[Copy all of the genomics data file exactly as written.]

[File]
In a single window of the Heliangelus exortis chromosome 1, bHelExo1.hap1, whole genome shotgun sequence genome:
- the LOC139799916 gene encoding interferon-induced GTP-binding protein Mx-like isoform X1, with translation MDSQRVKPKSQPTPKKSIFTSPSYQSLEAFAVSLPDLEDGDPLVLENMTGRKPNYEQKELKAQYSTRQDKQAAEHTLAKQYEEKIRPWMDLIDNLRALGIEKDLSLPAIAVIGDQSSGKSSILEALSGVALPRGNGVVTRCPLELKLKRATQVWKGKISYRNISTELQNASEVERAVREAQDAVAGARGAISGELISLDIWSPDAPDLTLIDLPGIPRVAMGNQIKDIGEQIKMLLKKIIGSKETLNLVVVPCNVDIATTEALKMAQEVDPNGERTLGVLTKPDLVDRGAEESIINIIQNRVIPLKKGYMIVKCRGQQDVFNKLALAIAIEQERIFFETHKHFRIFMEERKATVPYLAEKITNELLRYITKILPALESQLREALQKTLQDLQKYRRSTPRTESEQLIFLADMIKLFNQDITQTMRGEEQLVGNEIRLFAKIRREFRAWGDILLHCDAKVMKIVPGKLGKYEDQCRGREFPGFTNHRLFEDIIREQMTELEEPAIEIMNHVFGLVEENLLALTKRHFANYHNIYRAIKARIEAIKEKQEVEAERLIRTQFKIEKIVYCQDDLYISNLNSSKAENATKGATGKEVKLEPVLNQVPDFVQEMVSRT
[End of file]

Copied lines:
In a single window of the Heliangelus exortis chromosome 1, bHelExo1.hap1, whole genome shotgun sequence genome:
- the LOC139799916 gene encoding interferon-induced GTP-binding protein Mx-like isoform X1, with translation MDSQRVKPKSQPTPKKSIFTSPSYQSLEAFAVSLPDLEDGDPLVLENMTGRKPNYEQKELKAQYSTRQDKQAAEHTLAKQYEEKIRPWMDLIDNLRALGIEKDLSLPAIAVIGDQSSGKSSILEALSGVALPRGNGVVTRCPLELKLKRATQVWKGKISYRNISTELQNASEVERAVREAQDAVAGARGAISGELISLDIWSPDAPDLTLIDLPGIPRVAMGNQIKDIGEQIKMLLKKIIGSKETLNLVVVPCNVDIATTEALKMAQEVDPNGERTLGVLTKPDLVDRGAEESIINIIQNRVIPLKKGYMIVKCRGQQDVFNKLALAIAIEQERIFFETHKHFRIFMEERKATVPYLAEKITNELLRYITKILPALESQLREALQKTLQDLQKYRRSTPRTESEQLIFLADMIKLFNQDITQTMRGEEQLVGNEIRLFAKIRREFRAWGDILLHCDAKVMKIVPGKLGKYEDQCRGREFPGFTNHRLFEDIIREQMTELEEPAIEIMNHVFGLVEENLLALTKRHFANYHNIYRAIKARIEAIKEKQEVEAERLIRTQFKIEKIVYCQDDLYISNLNSSKAENATKGATGKEVKLEPVLNQVPDFVQEMVSRT